Treasury Wins 2008 "Rosemary Award" as Worst FOIA Agency
Given annually by the Emmy- and George Polk Award-winning National Security Archive at George Washington University, the Rosemary recognizes outstandingly bad responsiveness to the public that flouts the letter and spirit of the Freedom of Information Act. The Award is named after President Nixon's secretary Rose Mary Woods and the backwards-leaning stretch with which she erased an eighteen-and-a-half minute section of a key Watergate conversation on the White House tapes.
"The Treasury Department has brought new meaning to the notion of sub-prime performance," remarked the Archive's director Tom Blanton. "Instead of answering Freedom of Information requests, Treasury puts the burden on requesters to repeatedly confirm interest in their requests and actually destroys the original request letters the way Rose Mary Woods erased the tapes."
On one Archive request filed in 1997 about the Clinton administration's certification of Mexican efforts against drug trafficking, Treasury:
(1) repeatedly asked the Archive (in 2001, 2004 and 2007) if we were still interested (Treasury has sent the Archive 74 such letters for 42 different requests in the past seven years),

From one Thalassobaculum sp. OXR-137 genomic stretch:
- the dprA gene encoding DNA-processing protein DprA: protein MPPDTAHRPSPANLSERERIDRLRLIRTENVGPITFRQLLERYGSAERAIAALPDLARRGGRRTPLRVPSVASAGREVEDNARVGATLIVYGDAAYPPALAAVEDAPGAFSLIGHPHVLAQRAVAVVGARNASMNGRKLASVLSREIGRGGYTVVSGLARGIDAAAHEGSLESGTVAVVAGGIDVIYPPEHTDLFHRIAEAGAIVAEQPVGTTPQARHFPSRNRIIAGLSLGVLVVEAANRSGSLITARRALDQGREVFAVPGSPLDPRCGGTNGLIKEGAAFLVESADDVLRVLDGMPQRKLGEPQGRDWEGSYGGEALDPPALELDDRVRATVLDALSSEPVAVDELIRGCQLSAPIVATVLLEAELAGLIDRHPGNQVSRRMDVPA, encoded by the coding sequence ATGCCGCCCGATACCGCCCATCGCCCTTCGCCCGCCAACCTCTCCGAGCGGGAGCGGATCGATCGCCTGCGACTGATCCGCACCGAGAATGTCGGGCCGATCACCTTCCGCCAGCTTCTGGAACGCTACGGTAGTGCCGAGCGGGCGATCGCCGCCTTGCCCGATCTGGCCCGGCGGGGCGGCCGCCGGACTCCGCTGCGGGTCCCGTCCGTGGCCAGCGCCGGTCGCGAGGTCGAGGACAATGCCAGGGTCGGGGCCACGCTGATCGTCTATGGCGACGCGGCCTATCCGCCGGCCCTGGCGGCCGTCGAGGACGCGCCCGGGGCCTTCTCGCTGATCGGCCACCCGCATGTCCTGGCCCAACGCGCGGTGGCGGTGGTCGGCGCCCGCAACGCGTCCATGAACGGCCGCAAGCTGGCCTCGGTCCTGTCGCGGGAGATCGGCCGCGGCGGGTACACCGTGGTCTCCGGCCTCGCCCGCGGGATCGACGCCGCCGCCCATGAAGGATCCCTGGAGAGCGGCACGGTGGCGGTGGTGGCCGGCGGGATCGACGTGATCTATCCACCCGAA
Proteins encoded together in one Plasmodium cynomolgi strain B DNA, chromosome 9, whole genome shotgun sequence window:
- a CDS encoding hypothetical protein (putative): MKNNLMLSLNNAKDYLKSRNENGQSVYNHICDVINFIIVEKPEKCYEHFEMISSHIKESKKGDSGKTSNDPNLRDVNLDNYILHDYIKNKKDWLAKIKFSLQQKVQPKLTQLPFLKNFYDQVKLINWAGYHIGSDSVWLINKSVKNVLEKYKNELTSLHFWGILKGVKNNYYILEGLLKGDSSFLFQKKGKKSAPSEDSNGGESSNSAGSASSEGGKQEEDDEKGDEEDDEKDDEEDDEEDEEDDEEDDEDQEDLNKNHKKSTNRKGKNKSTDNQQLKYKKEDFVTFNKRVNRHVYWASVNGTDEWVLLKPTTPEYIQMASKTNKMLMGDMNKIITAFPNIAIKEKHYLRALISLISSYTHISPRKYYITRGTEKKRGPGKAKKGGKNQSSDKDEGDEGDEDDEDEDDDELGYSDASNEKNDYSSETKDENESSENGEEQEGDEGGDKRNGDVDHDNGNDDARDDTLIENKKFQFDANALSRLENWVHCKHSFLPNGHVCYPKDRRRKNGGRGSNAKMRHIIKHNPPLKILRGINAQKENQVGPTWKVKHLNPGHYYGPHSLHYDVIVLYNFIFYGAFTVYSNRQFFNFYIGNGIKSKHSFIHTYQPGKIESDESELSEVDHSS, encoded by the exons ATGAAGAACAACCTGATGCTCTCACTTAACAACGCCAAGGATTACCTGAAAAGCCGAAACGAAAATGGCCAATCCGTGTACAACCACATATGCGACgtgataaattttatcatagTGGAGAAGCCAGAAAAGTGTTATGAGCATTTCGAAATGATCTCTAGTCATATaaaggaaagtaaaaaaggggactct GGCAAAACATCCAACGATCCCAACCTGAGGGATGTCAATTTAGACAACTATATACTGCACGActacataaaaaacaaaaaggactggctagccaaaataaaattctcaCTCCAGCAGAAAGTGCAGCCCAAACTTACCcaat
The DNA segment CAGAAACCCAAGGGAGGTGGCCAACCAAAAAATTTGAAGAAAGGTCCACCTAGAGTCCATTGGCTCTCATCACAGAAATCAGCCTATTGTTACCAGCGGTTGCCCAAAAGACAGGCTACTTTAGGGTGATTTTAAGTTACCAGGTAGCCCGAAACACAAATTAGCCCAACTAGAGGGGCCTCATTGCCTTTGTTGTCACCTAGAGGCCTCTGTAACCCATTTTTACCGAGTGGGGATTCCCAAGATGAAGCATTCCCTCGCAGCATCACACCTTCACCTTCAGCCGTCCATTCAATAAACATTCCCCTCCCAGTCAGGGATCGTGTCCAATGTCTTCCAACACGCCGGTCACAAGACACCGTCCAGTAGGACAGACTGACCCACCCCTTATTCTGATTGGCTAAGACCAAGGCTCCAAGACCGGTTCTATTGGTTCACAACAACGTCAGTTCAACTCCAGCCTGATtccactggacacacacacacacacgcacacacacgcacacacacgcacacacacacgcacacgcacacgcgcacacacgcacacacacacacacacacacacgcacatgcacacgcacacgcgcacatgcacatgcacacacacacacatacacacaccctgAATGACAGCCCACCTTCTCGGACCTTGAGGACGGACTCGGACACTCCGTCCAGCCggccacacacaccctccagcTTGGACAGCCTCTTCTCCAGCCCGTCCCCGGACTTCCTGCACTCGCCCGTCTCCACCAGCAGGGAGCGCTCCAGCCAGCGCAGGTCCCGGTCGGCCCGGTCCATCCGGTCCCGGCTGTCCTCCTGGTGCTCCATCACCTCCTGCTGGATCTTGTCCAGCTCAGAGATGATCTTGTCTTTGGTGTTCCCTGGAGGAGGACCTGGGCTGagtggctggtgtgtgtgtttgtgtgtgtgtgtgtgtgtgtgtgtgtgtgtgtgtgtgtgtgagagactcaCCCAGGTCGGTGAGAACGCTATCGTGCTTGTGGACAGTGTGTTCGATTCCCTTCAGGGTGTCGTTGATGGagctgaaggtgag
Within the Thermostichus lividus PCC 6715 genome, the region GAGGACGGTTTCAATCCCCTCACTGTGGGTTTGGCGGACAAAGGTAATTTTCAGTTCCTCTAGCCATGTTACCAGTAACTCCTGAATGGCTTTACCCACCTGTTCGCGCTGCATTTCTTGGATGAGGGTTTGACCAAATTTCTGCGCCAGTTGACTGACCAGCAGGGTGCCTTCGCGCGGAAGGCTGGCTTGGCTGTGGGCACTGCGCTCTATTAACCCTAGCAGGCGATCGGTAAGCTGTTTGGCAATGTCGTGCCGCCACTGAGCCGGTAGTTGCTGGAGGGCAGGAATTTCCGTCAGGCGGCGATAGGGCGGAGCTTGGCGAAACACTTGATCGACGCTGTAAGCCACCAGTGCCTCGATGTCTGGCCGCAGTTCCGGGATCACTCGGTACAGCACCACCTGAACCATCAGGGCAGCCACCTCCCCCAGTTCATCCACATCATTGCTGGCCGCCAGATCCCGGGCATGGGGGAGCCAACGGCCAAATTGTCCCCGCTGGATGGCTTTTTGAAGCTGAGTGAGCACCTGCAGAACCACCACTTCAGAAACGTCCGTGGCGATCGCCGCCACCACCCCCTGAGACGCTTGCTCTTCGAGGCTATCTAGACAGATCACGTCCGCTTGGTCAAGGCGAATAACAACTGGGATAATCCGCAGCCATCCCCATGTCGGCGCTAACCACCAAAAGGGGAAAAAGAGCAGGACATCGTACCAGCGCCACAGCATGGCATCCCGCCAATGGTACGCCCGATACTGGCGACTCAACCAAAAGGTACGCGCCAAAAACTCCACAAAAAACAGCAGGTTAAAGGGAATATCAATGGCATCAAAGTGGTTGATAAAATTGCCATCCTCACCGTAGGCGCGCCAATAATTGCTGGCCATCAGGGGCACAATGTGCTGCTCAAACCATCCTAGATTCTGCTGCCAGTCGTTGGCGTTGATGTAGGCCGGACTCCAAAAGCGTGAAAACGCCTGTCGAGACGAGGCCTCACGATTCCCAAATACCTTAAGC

(2) asked for another copy of the request since the original had been "destroyed," (Treasury has asked for similar replacement letters for other Archive requests 42 times),
(3) finally closed the request without ever processing a document, claiming so much time had elapsed that the records had been retired to the National Archives (Treasury has asserted such claims in at least 10 of the Archive's FOIA cases).
Air Force was the recipient of the 2007 Rosemary for its status as an "E-Delinquent" in the 2007 National Security Archive audit of agency compliance with the Electronic FOIA, which found 139 broken links on the Air Force FOIA Web sites. In its latest Audit, 'Mixed Signals, Mixed Results: How President Bush's Executive Order on FOIA Failed to Deliver,' the National Security Archive found that the Air Force has since made significant strides in improving its FOIA Web site and developing it into an effective tool for FOIA requesters.
The Archive presented the 2006 Rosemary Award to the Central Intelligence Agency for "the most dramatic one-year drop-off in professionalism and responsiveness to the public we have seen in 20 years of monitoring federal government compliance with the freedom of information law." After this poor performance, however, the CIA received high marks for its E-FOIA performance in the Archive's audit, 'File Not Found: 10 Years After E-FOIA, Most Federal Agencies Are Delinquent,' and for its handling of backlogged FOIA requests in the Archive's latest audit 'Mixed Signals, Mixed Results: How President Bush's Executive Order on FOIA Failed to Deliver.'
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